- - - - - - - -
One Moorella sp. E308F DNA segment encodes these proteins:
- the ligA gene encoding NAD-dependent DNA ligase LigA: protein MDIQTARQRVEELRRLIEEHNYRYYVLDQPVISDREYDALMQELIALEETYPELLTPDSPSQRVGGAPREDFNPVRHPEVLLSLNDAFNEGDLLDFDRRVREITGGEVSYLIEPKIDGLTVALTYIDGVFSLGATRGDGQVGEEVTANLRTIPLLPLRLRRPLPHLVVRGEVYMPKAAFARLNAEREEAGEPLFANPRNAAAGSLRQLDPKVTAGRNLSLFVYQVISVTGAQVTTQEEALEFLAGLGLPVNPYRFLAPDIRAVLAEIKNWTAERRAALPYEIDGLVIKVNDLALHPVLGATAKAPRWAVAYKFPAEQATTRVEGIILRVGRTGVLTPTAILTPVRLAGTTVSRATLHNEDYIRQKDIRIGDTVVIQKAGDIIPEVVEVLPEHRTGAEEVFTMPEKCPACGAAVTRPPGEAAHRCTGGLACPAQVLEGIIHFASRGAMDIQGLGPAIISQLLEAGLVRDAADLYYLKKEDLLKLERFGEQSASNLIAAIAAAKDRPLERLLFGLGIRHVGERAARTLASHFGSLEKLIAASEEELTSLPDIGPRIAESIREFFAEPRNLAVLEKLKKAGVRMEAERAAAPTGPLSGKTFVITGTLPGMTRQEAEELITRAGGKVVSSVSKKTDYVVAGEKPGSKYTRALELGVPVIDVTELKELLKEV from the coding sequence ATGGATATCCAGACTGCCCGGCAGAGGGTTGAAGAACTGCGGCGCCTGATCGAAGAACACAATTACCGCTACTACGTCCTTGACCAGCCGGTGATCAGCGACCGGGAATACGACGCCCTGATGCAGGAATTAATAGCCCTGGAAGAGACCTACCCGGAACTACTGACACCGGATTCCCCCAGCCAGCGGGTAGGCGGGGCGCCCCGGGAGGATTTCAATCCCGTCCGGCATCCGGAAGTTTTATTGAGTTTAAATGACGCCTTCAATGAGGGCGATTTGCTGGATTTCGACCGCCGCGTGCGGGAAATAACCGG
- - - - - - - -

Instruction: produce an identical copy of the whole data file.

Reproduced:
One Moorella sp. E308F DNA segment encodes these proteins:
- the ligA gene encoding NAD-dependent DNA ligase LigA: protein MDIQTARQRVEELRRLIEEHNYRYYVLDQPVISDREYDALMQELIALEETYPELLTPDSPSQRVGGAPREDFNPVRHPEVLLSLNDAFNEGDLLDFDRRVREITGGEVSYLIEPKIDGLTVALTYIDGVFSLGATRGDGQVGEEVTANLRTIPLLPLRLRRPLPHLVVRGEVYMPKAAFARLNAEREEAGEPLFANPRNAAAGSLRQLDPKVTAGRNLSLFVYQVISVTGAQVTTQEEALEFLAGLGLPVNPYRFLAPDIRAVLAEIKNWTAERRAALPYEIDGLVIKVNDLALHPVLGATAKAPRWAVAYKFPAEQATTRVEGIILRVGRTGVLTPTAILTPVRLAGTTVSRATLHNEDYIRQKDIRIGDTVVIQKAGDIIPEVVEVLPEHRTGAEEVFTMPEKCPACGAAVTRPPGEAAHRCTGGLACPAQVLEGIIHFASRGAMDIQGLGPAIISQLLEAGLVRDAADLYYLKKEDLLKLERFGEQSASNLIAAIAAAKDRPLERLLFGLGIRHVGERAARTLASHFGSLEKLIAASEEELTSLPDIGPRIAESIREFFAEPRNLAVLEKLKKAGVRMEAERAAAPTGPLSGKTFVITGTLPGMTRQEAEELITRAGGKVVSSVSKKTDYVVAGEKPGSKYTRALELGVPVIDVTELKELLKEV from the coding sequence ATGGATATCCAGACTGCCCGGCAGAGGGTTGAAGAACTGCGGCGCCTGATCGAAGAACACAATTACCGCTACTACGTCCTTGACCAGCCGGTGATCAGCGACCGGGAATACGACGCCCTGATGCAGGAATTAATAGCCCTGGAAGAGACCTACCCGGAACTACTGACACCGGATTCCCCCAGCCAGCGGGTAGGCGGGGCGCCCCGGGAGGATTTCAATCCCGTCCGGCATCCGGAAGTTTTATTGAGTTTAAATGACGCCTTCAATGAGGGCGATTTGCTGGATTTCGACCGCCGCGTGCGGGAAATAACCGG